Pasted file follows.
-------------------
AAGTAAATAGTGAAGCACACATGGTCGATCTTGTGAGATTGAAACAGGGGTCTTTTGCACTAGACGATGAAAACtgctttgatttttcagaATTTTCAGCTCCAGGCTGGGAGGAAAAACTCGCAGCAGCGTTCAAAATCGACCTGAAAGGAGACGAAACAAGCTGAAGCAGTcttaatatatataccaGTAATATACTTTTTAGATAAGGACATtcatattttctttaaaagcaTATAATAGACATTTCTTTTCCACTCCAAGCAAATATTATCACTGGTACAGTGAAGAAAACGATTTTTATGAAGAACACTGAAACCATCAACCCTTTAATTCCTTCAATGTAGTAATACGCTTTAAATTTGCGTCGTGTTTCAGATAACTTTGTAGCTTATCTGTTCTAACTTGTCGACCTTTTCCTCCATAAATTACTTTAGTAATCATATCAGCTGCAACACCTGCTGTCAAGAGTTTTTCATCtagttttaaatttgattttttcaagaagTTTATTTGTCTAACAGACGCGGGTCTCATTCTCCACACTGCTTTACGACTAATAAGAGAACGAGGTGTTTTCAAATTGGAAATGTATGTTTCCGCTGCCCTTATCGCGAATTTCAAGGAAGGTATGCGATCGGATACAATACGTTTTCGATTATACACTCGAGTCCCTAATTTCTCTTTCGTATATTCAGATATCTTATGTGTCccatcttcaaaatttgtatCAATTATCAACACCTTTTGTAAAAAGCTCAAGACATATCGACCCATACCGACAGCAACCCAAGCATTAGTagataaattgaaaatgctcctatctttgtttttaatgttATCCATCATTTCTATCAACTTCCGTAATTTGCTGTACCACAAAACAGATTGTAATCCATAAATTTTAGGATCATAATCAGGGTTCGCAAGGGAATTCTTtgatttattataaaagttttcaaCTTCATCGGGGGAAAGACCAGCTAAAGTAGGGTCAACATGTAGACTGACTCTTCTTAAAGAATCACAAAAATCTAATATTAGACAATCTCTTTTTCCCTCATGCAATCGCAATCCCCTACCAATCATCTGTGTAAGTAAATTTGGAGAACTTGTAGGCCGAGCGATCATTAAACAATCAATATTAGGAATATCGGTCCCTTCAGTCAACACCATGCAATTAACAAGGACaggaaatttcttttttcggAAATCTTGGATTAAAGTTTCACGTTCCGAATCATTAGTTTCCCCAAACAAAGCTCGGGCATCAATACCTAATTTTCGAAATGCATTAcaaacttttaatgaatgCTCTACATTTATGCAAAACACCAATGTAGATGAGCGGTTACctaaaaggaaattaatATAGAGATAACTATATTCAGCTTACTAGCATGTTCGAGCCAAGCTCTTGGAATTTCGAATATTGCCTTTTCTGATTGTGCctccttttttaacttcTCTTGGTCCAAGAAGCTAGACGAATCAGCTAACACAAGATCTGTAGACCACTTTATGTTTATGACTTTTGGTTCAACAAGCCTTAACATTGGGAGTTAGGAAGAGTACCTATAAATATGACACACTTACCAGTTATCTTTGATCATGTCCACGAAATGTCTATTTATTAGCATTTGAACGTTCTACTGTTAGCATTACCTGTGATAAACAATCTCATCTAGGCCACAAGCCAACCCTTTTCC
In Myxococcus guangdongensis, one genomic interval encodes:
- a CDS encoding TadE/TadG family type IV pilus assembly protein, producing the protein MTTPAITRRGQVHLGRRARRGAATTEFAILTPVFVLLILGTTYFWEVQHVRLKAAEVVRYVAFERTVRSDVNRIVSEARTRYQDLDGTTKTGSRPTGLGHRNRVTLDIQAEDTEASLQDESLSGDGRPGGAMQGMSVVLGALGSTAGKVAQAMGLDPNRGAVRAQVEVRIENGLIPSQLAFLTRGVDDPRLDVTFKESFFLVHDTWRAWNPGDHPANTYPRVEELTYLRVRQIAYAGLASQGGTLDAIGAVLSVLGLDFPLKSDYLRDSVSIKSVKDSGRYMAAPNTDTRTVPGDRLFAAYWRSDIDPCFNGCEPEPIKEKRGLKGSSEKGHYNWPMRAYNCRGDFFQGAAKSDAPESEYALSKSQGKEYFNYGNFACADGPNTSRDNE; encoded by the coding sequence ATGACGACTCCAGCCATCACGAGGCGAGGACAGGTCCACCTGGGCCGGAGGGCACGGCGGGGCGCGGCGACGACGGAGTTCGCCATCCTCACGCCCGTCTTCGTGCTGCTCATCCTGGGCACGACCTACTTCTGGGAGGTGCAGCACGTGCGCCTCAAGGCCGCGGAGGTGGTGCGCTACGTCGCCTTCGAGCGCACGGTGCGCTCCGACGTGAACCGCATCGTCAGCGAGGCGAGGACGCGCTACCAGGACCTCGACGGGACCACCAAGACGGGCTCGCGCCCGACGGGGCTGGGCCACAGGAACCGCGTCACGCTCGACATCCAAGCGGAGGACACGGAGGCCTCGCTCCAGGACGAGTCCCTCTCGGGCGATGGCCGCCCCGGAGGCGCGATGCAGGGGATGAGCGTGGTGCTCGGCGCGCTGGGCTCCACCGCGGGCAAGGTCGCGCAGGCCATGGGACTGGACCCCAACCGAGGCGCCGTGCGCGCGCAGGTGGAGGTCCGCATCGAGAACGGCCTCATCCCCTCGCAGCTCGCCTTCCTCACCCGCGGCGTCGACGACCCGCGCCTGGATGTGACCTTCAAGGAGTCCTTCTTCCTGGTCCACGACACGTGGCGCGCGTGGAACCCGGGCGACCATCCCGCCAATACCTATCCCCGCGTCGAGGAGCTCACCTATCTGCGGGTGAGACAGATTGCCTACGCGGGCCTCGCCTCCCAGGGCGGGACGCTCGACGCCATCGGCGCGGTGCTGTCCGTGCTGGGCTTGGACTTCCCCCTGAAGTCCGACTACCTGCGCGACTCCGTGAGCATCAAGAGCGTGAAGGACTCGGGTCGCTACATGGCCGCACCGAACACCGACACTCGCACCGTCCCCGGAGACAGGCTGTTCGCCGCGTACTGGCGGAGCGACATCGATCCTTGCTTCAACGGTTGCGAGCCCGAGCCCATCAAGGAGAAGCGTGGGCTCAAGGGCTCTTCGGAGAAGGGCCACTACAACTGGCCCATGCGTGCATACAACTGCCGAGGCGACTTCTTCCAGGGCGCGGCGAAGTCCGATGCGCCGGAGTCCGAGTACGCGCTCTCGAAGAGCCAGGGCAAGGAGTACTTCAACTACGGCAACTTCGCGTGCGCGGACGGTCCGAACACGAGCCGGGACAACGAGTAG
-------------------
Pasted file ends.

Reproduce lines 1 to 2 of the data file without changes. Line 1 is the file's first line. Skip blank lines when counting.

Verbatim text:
AAGTAAATAGTGAAGCACACATGGTCGATCTTGTGAGATTGAAACAGGGGTCTTTTGCACTAGACGATGAAAACtgctttgatttttcagaATTTTCAGCTCCAGGCTGGGAGGAAAAACTCGCAGCAGCGTTCAAAATCGACCTGAAAGGAGACGAAACAAGCTGAAGCAGTcttaatatatataccaGTAATATACTTTTTAGATAAGGACATtcatattttctttaaaagcaTATAATAGACATTTCTTTTCCACTCCAAGCAAATATTATCACTGGTACAGTGAAGAAAACGATTTTTATGAAGAACACTGAAACCATCAACCCTTTAATTCCTTCAATGTAGTAATACGCTTTAAATTTGCGTCGTGTTTCAGATAACTTTGTAGCTTATCTGTTCTAACTTGTCGACCTTTTCCTCCATAAATTACTTTAGTAATCATATCAGCTGCAACACCTGCTGTCAAGAGTTTTTCATCtagttttaaatttgattttttcaagaagTTTATTTGTCTAACAGACGCGGGTCTCATTCTCCACACTGCTTTACGACTAATAAGAGAACGAGGTGTTTTCAAATTGGAAATGTATGTTTCCGCTGCCCTTATCGCGAATTTCAAGGAAGGTATGCGATCGGATACAATACGTTTTCGATTATACACTCGAGTCCCTAATTTCTCTTTCGTATATTCAGATATCTTATGTGTCccatcttcaaaatttgtatCAATTATCAACACCTTTTGTAAAAAGCTCAAGACATATCGACCCATACCGACAGCAACCCAAGCATTAGTagataaattgaaaatgctcctatctttgtttttaatgttATCCATCATTTCTATCAACTTCCGTAATTTGCTGTACCACAAAACAGATTGTAATCCATAAATTTTAGGATCATAATCAGGGTTCGCAAGGGAATTCTTtgatttattataaaagttttcaaCTTCATCGGGGGAAAGACCAGCTAAAGTAGGGTCAACATGTAGACTGACTCTTCTTAAAGAATCACAAAAATCTAATATTAGACAATCTCTTTTTCCCTCATGCAATCGCAATCCCCTACCAATCATCTGTGTAAGTAAATTTGGAGAACTTGTAGGCCGAGCGATCATTAAACAATCAATATTAGGAATATCGGTCCCTTCAGTCAACACCATGCAATTAACAAGGACaggaaatttcttttttcggAAATCTTGGATTAAAGTTTCACGTTCCGAATCATTAGTTTCCCCAAACAAAGCTCGGGCATCAATACCTAATTTTCGAAATGCATTAcaaacttttaatgaatgCTCTACATTTATGCAAAACACCAATGTAGATGAGCGGTTACctaaaaggaaattaatATAGAGATAACTATATTCAGCTTACTAGCATGTTCGAGCCAAGCTCTTGGAATTTCGAATATTGCCTTTTCTGATTGTGCctccttttttaacttcTCTTGGTCCAAGAAGCTAGACGAATCAGCTAACACAAGATCTGTAGACCACTTTATGTTTATGACTTTTGGTTCAACAAGCCTTAACATTGGGAGTTAGGAAGAGTACCTATAAATATGACACACTTACCAGTTATCTTTGATCATGTCCACGAAATGTCTATTTATTAGCATTTGAACGTTCTACTGTTAGCATTACCTGTGATAAACAATCTCATCTAGGCCACAAGCCAACCCTTTTCC
In Myxococcus guangdongensis, one genomic interval encodes: